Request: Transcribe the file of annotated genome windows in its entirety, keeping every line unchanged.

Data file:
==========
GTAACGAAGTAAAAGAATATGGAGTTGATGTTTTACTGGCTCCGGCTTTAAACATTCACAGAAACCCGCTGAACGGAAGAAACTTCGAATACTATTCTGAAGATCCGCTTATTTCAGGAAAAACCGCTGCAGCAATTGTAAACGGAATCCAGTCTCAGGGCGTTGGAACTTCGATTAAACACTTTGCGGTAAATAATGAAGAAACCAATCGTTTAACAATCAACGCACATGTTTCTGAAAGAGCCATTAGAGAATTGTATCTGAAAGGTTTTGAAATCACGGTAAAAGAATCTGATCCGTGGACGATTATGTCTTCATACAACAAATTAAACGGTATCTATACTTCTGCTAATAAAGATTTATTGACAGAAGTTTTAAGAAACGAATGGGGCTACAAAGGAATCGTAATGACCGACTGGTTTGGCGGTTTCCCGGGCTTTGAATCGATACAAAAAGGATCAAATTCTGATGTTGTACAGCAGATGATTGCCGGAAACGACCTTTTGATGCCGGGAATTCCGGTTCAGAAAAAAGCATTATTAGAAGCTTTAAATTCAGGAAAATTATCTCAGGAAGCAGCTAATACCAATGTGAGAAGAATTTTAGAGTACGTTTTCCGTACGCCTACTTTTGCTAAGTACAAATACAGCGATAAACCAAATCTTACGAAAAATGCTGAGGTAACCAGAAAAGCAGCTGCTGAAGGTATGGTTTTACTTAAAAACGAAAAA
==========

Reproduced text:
GTAACGAAGTAAAAGAATATGGAGTTGATGTTTTACTGGCTCCGGCTTTAAACATTCACAGAAACCCGCTGAACGGAAGAAACTTCGAATACTATTCTGAAGATCCGCTTATTTCAGGAAAAACCGCTGCAGCAATTGTAAACGGAATCCAGTCTCAGGGCGTTGGAACTTCGATTAAACACTTTGCGGTAAATAATGAAGAAACCAATCGTTTAACAATCAACGCACATGTTTCTGAAAGAGCCATTAGAGAATTGTATCTGAAAGGTTTTGAAATCACGGTAAAAGAATCTGATCCGTGGACGATTATGTCTTCATACAACAAATTAAACGGTATCTATACTTCTGCTAATAAAGATTTATTGACAGAAGTTTTAAGAAACGAATGGGGCTACAAAGGAATCGTAATGACCGACTGGTTTGGCGGTTTCCCGGGCTTTGAATCGATACAAAAAGGATCAAATTCTGATGTTGTACAGCAGATGATTGCCGGAAACGACCTTTTGATGCCGGGAATTCCGGTTCAGAAAAAAGCATTATTAGAAGCTTTAAATTCAGGAAAATTATCTCAGGAAGCAGCTAATACCAATGTGAGAAGAATTTTAGAGTACGTTTTCCGTACGCCTACTTTTGCTAAGTACAAATACAGCGATAAACCAAATCTTACGAAAAATGCTGAGGTAACCAGAAAAGCAGCTGCTGAAGGTATGGTTTTACTTAAAAACGAAAAA